I made this activity up in class and it worked well! Really creative, loads of interesting language, and also a good way to practice ‘used to’ for describing past appearance.
Students work in pairs
Everyone has some scrap paper (or the back of their handout). Tell students they have 1 minute to draw their partner. 1 minute only.
So, Student A has drawn student B, right? Now, Student As swap drawings with each other. Student Bs swap too. They have one minute to add loads of random features onto each drawing. Random things like strange tattoos, unicorn horns (!), I don’t know… anything they want. Then they give the sketch back to the original artist.
Pause for some laughter
So, Student A now has a distorted sketch of their partner, Student B. Tell them that this is what their partner looked like 10 years ago. Back then, Student A and Student B were old schoolmates… They haven’t seen each other in ages!
The materials from one of our in-house, pre-int lessons the other day reviewed so/such (a) in the context of travel / holidays / hotels, that sort of thing.
The task was ‘describe a place you’ve visited or hotel you’ve stayed in, and shoehorn in some such a nice place/so lovely style phrases’. It was alright. Apart from that none of the students seemed that bothered about each other’s stories, none of them felt much like using a ‘so/such a’ phrase, and none of them really needed to either. But hey, that was the lesson aim, so I kind of had to run with it…
I spent some of the task time listening/assisting/etc, and the rest zoning out thinking ‘if I’m supposed to get learners using this language then I’m failing – so what other tasks have a got up my sleeve?’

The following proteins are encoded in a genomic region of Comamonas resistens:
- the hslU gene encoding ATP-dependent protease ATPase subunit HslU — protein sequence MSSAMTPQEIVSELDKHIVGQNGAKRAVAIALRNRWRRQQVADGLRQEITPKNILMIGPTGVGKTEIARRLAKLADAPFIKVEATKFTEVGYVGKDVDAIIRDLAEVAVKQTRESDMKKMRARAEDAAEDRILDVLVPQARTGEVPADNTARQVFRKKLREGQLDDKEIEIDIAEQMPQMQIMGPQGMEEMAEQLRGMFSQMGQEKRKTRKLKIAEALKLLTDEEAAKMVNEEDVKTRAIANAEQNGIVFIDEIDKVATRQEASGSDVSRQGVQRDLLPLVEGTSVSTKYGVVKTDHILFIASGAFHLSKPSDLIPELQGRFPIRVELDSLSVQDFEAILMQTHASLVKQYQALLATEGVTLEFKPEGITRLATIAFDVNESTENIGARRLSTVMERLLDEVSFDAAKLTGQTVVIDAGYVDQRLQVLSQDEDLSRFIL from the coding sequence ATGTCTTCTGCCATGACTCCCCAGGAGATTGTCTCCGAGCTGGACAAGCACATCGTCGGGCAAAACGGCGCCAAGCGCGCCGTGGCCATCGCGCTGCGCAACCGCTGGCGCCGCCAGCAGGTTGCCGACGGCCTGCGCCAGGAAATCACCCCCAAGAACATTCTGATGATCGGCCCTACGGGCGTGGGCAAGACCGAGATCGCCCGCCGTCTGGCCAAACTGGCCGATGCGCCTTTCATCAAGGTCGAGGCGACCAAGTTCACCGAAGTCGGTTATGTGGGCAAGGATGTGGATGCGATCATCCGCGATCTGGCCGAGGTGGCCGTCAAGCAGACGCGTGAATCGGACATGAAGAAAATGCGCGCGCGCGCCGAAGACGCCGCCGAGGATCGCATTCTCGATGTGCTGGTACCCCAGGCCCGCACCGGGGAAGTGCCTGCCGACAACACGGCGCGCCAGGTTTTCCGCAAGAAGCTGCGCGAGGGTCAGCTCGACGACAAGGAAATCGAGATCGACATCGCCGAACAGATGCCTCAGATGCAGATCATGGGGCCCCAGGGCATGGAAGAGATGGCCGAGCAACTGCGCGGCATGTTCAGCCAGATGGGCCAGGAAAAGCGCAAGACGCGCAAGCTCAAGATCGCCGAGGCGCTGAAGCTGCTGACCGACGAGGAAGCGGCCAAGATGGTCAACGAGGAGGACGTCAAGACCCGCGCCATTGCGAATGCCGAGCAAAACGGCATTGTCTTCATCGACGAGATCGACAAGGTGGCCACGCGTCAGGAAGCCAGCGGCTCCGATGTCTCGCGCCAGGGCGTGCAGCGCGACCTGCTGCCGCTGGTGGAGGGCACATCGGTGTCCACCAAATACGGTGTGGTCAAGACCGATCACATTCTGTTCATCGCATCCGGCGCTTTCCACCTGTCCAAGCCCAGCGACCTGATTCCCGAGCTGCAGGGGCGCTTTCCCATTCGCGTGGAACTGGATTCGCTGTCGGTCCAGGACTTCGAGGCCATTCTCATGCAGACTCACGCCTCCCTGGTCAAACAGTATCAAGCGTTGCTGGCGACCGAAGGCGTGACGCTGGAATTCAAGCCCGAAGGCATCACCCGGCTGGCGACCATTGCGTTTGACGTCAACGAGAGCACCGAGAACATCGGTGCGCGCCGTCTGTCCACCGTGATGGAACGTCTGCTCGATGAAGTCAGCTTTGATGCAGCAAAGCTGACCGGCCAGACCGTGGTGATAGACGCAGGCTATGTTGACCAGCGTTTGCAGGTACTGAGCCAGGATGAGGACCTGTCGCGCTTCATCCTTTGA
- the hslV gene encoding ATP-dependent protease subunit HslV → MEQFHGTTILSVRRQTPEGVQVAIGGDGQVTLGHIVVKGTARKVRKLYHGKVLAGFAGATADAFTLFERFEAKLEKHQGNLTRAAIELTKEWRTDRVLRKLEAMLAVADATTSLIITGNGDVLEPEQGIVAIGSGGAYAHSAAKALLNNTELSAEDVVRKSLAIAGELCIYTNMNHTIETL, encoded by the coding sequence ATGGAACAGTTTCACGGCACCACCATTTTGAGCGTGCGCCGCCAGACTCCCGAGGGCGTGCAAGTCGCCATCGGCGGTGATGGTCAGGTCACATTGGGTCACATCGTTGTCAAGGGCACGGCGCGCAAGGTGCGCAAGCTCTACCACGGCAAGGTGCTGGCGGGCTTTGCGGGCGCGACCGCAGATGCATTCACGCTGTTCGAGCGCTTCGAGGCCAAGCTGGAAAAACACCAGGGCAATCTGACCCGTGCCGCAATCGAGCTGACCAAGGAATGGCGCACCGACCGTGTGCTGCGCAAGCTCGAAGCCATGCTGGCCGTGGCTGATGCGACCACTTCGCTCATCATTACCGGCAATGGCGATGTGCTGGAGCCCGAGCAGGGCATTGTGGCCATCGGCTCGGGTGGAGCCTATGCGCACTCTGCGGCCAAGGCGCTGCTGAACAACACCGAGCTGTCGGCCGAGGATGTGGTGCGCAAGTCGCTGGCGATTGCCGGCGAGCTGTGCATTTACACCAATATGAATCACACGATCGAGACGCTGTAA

I scribbled down (i.e. typed out on the IWB) a dialogue like this…
(This is a follow-up to my post on phonology-based activities. I’m sharing it now because some of our teachers are about to begin training for the Trinity DipTESOL. Phonology/pronunciation features quite a bit on that course, so I want to offer our teachers an ideas bank to help them explore this area in class)
Here are a load of random pronunciation activities to try out in class. These activities have pretty worked well for me with students aged 9-16. This is a work in progress! I’ll add more to this list when I get more time or try new things. (more…)
A self-development task during my diploma last year asked me to list all the websites I found useful in my ELT practice. The document I created spanned about 6 pages – it could easily have been longer.
I’m sure there’s a lot of common ground between us teachers, experienced or not. A majority of the sites I use were either found through a Google Search or passed on from colleagues. Nevertheless, I think it’s worth listing a few of my favourite sites as some serve rather specific purposes.
I hope you find at least one new website in the list below. If so, please tell others about it – sharing is caring! (more…)
Did you ever make one of those origami fortune tellers when you were a kid? They were pretty cool. Anyway, I’ve just planned a lesson on shapes with my young learners (from Incredible English), and thought the classic fortune tellers would come in handy for a bit of a vocabulary review.
I bet plenty of teachers have used these before as a fun review tool – Svetlana at Elt-cation is one for crafts so it might have come up on her blog already. Here’s a picture of my model fortune tellers for class this week:
I first thought the students could make these for their original purpose, so I put colours on the front and numbers in the middle. Then I realised they’d be good for reviewing vocabulary, so I started putting that on instead. Under the flaps I added questions or challenges based on our topics this term, which were animals, food, jobs, etc. Examples were things like ‘name 5 mammals’, ‘name 4 jobs beginning with C’, and ‘how do you spell hedgehog?’ All the questions will be created by the students, meaning they need to flick through their class books and notes to revise the topics.
If you don’t have a clue what these fortune tellers are, just look on Wikipedia. Here are the photo instructions from Wiki on how to make them if you’ve forgotten!